Legislative Council: Thursday, October 19, 2023


Regional Development

The Hon. N.J. CENTOFANTI (Leader of the Opposition) (14:33): I seek leave to make a brief explanation before asking a question of the Minister for Primary Industries and Regional Development on the topic of regional development.

Leave granted.

The Hon. N.J. CENTOFANTI: Nippy's is a third-generation family business with three manufacturing sites across South Australia, supplying juice and milk to Australians. On their previous three-year electricity plan, the business paid $916,000 a year. The business's new electricity quote hit the business with a $1.7 million per year electricity contract, which is an increase of 95 per cent. Joint Managing Director at Nippy's, Ben Knispel, has said that the electricity bill 'was a complete shock and was scary and comes as a raft of costs continue rising.'

He also said that on top of the electricity increases, other costs are also going up, including milk coming from the farms which had jumped by 25 per cent, and that the business had no choice but to pass on the cost to the consumer. My question to the minister is: as Minister for Regional Development, what is she doing to keep the cost of business down for primary producers and, ultimately, the cost of living down for South Australian households?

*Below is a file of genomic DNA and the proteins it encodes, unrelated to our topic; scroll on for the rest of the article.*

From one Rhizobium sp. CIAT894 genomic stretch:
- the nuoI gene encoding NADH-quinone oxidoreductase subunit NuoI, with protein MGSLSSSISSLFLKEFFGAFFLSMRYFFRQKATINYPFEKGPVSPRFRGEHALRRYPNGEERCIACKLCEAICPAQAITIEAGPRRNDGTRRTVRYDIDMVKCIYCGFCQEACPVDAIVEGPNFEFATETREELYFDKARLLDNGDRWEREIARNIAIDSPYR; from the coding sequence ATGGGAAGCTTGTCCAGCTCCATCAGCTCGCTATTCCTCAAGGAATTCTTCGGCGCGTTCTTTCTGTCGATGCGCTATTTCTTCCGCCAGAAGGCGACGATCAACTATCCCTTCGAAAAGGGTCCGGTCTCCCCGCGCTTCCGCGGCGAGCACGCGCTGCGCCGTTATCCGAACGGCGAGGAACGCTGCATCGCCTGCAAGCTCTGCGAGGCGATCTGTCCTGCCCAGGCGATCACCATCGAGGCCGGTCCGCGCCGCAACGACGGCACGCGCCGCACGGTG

The Hon. C.M. SCRIVEN (Minister for Primary Industries and Regional Development, Minister for Forest Industries) (14:35): I thank the honourable member for her question. I think the electricity market faces some very challenging conditions because of the combination of bad decisions from the former Marshall Liberal government, a lost decade of national policy vacuum under the former Liberal national Coalition as well as, of course—

Members interjecting:

The PRESIDENT: Order! I can't hear the minister.

The Hon. C.M. SCRIVEN: —global disruption following the illegal invasion of Ukraine by Russia. These are incredibly challenging conditions which have pushed energy prices higher, and of course we saw nothing under the former government to address the basic issues.

Fortunately, the Malinauskas Labor government is working hard to counter some of those things. We often hear about the impacts not only on primary producers but also on residential customers and of course the consequence of the privatisation of the electricity market by the then Liberal government is still being felt by South Australians. It is incredibly difficult for them to deal with the long-term impacts of that decision backed by the former Liberal government.

Our government has been doing a number of things, including making sure that we don't need to rely on outdated modes of electricity production. We have a strong record in renewables, a strong record in terms of developing the hydrogen opportunity, and one of the key outcomes of the hydrogen opportunity once fully realised will be a positive impact for industry.